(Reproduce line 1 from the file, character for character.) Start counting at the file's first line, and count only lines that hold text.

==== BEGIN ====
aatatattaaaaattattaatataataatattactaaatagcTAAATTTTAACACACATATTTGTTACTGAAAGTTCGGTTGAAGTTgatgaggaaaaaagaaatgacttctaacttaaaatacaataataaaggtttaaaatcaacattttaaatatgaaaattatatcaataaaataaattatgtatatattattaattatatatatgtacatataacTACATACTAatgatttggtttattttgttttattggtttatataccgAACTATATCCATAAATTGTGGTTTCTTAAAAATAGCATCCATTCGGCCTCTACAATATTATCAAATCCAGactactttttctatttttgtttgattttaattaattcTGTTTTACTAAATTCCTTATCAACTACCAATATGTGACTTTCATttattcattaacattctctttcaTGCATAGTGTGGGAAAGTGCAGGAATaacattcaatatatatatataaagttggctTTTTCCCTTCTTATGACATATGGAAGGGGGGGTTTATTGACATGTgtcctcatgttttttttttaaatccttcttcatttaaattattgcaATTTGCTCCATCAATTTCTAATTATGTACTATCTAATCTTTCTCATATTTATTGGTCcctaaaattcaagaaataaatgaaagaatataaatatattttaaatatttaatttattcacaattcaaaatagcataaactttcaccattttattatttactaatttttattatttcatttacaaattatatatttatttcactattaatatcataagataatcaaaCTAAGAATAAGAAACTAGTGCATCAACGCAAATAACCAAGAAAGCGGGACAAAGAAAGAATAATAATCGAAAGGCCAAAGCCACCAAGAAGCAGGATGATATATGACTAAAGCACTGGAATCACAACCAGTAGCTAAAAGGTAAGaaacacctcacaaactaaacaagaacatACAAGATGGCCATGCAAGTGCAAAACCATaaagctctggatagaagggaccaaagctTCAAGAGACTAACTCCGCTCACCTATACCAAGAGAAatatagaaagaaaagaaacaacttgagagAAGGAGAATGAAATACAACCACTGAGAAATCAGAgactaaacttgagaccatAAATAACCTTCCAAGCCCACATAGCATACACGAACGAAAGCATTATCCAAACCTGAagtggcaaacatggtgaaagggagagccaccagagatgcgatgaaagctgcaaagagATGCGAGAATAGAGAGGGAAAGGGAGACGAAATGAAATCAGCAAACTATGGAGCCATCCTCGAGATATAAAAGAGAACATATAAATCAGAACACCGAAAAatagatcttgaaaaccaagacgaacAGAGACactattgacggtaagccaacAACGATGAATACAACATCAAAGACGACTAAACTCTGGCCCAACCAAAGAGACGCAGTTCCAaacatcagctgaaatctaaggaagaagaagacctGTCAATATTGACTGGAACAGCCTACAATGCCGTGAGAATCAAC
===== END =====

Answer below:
aatatattaaaaattattaatataataatattactaaatagcTAAATTTTAACACACATATTTGTTACTGAAAGTTCGGTTGAAGTTgatgaggaaaaaagaaatgacttctaacttaaaatacaataataaaggtttaaaatcaacattttaaatatgaaaattatatcaataaaataaattatgtatatattattaattatatatatgtacatataacTACATACTAatgatttggtttattttgttttattggtttatataccgAACTATATCCATAAATTGTGGTTTCTTAAAAATAGCATCCATTCGGCCTCTACAATATTATCAAATCCAGactactttttctatttttgtttgattttaattaattcTGTTTTACTAAATTCCTTATCAACTACCAATATGTGACTTTCATttattcattaacattctctttcaTGCATAGTGTGGGAAAGTGCAGGAATaacattcaatatatatatataaagttggctTTTTCCCTTCTTATGACATATGGAAGGGGGGGTTTATTGACATGTgtcctcatgttttttttttaaatccttcttcatttaaattattgcaATTTGCTCCATCAATTTCTAATTATGTACTATCTAATCTTTCTCATATTTATTGGTCcctaaaattcaagaaataaatgaaagaatataaatatattttaaatatttaatttattcacaattcaaaatagcataaactttcaccattttattatttactaatttttattatttcatttacaaattatatatttatttcactattaatatcataagataatcaaaCTAAGAATAAGAAACTAGTGCATCAACGCAAATAACCAAGAAAGCGGGACAAAGAAAGAATAATAATCGAAAGGCCAAAGCCACCAAGAAGCAGGATGATATATGACTAAAGCACTGGAATCACAACCAGTAGCTAAAAGGTAAGaaacacctcacaaactaaacaagaacatACAAGATGGCCATGCAAGTGCAAAACCATaaagctctggatagaagggaccaaagctTCAAGAGACTAACTCCGCTCACCTATACCAAGAGAAatatagaaagaaaagaaacaacttgagagAAGGAGAATGAAATACAACCACTGAGAAATCAGAgactaaacttgagaccatAAATAACCTTCCAAGCCCACATAGCATACACGAACGAAAGCATTATCCAAACCTGAagtggcaaacatggtgaaagggagagccaccagagatgcgatgaaagctgcaaagagATGCGAGAATAGAGAGGGAAAGGGAGACGAAATGAAATCAGCAAACTATGGAGCCATCCTCGAGATATAAAAGAGAACATATAAATCAGAACACCGAAAAatagatcttgaaaaccaagacgaacAGAGACactattgacggtaagccaacAACGATGAATACAACATCAAAGACGACTAAACTCTGGCCCAACCAAAGAGACGCAGTTCCAaacatcagctgaaatctaaggaagaagaagacctGTCAATATTGACTGGAACAGCCTACAATGCCGTGAGAATCAAC